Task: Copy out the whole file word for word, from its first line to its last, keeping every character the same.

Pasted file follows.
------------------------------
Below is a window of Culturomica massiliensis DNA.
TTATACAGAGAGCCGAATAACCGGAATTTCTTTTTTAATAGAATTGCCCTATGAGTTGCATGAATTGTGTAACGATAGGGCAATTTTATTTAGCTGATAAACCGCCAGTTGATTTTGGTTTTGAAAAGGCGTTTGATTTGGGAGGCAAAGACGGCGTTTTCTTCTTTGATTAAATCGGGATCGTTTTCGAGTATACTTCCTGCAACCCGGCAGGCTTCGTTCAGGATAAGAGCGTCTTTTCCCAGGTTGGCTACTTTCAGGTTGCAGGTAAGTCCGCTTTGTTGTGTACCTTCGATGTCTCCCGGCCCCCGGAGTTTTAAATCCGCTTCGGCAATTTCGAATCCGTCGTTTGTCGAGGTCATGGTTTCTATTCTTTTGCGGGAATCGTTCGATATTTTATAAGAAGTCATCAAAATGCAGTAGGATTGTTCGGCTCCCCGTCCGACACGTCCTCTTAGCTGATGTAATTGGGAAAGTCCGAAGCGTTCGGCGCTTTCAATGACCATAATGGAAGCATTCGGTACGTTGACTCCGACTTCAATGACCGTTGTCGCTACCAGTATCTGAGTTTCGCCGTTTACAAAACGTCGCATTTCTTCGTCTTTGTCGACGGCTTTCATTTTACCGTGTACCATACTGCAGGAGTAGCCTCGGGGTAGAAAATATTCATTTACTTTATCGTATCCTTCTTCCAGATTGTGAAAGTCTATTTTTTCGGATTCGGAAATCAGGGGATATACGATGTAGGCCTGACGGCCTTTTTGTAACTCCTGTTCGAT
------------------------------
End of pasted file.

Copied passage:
Below is a window of Culturomica massiliensis DNA.
TTATACAGAGAGCCGAATAACCGGAATTTCTTTTTTAATAGAATTGCCCTATGAGTTGCATGAATTGTGTAACGATAGGGCAATTTTATTTAGCTGATAAACCGCCAGTTGATTTTGGTTTTGAAAAGGCGTTTGATTTGGGAGGCAAAGACGGCGTTTTCTTCTTTGATTAAATCGGGATCGTTTTCGAGTATACTTCCTGCAACCCGGCAGGCTTCGTTCAGGATAAGAGCGTCTTTTCCCAGGTTGGCTACTTTCAGGTTGCAGGTAAGTCCGCTTTGTTGTGTACCTTCGATGTCTCCCGGCCCCCGGAGTTTTAAATCCGCTTCGGCAATTTCGAATCCGTCGTTTGTCGAGGTCATGGTTTCTATTCTTTTGCGGGAATCGTTCGATATTTTATAAGAAGTCATCAAAATGCAGTAGGATTGTTCGGCTCCCCGTCCGACACGTCCTCTTAGCTGATGTAATTGGGAAAGTCCGAAGCGTTCGGCGCTTTCAATGACCATAATGGAAGCATTCGGTACGTTGACTCCGACTTCAATGACCGTTGTCGCTACCAGTATCTGAGTTTCGCCGTTTACAAAACGTCGCATTTCTTCGTCTTTGTCGACGGCTTTCATTTTACCGTGTACCATACTGCAGGAGTAGCCTCGGGGTAGAAAATATTCATTTACTTTATCGTATCCTTCTTCCAGATTGTGAAAGTCTATTTTTTCGGATTCGGAAATCAGGGGATATACGATGTAGGCCTGACGGCCTTTTTGTAACTCCTGTTCGAT